Chapecoense plane crash: Bolivia blames pilot and airline

Published
Media caption,
The recording captures the final moments of the plane before it crashed

A Bolivian investigation into a plane crash that killed 71 people last month, including dozens of Brazilian football players, has concluded that the pilot and the airline were directly responsible, an official says.

The plane, operated by Bolivian airline LaMia, plunged into a mountainside near the Colombian city Medellin. Only six people survived.

An audio recording of the pilot suggested the aircraft ran out of fuel.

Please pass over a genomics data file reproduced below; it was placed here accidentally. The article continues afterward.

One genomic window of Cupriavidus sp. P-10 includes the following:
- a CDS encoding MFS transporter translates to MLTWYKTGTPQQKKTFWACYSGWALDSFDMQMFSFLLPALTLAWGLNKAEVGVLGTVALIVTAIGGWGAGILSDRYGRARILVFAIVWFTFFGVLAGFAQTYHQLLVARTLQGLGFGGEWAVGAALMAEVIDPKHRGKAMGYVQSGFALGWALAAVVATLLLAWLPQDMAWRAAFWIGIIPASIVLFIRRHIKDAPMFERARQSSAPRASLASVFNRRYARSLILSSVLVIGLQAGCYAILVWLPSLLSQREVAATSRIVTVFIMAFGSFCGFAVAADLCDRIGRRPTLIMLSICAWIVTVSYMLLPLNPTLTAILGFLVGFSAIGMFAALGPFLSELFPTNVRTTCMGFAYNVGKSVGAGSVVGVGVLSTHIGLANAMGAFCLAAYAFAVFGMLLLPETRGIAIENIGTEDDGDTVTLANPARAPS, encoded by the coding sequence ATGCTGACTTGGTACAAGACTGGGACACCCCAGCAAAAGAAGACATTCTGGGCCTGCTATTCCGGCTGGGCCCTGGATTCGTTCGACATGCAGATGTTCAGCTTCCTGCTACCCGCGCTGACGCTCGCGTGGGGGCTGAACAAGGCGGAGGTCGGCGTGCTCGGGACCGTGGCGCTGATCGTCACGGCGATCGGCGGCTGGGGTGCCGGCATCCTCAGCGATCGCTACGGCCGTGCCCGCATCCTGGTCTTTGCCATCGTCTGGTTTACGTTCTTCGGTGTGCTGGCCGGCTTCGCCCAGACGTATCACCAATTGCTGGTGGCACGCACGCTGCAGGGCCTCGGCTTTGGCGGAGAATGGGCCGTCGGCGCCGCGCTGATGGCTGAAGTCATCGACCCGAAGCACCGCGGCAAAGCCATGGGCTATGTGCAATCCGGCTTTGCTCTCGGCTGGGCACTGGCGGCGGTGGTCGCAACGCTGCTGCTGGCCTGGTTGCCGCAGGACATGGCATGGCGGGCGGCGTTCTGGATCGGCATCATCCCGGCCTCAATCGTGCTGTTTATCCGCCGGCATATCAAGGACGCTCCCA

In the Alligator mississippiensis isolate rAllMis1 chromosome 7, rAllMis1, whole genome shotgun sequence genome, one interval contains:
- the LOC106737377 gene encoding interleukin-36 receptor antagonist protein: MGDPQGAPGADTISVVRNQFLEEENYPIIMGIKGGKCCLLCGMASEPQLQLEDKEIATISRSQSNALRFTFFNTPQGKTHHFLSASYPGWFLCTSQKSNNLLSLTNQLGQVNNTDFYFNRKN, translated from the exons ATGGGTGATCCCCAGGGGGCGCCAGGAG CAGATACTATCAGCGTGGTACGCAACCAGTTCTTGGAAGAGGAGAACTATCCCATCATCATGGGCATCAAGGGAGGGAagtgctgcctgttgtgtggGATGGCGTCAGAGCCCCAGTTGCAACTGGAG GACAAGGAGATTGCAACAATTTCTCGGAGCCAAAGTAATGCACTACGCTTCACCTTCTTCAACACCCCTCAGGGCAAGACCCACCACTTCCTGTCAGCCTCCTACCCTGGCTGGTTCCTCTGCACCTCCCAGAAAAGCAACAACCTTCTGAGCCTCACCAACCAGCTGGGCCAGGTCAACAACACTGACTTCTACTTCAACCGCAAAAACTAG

A Colombian investigation continues.

LaMia's chief executive, Gustavo Vargas Gamboa, and his son, Gustavo Vargas Villegas, a former official with Bolivia's aviation authority, are being held pending trial. They deny wrongdoing.

The pilot, Miguel Quiroga, who was also a co-owner of the airline, died in the crash. In a leaked tape, he can be heard warning of a "total electric failure" and "lack of fuel". However, he did not make a formal distress call.

"The evidence is conclusive, the direct responsibility of this event falls on the pilot and the airline company," Bolivia's Public Works and Services Minister Milton Claros told reporters. He oversees the country's aviation authority.

The aircraft had been transporting Brazil's Chapecoense soccer team to the biggest game in its history, the final of the Copa Sudamericana.

LaMia announced compensations of $165,000 (£134,000) to the victims' families and survivors, Brazilian website G1 reported.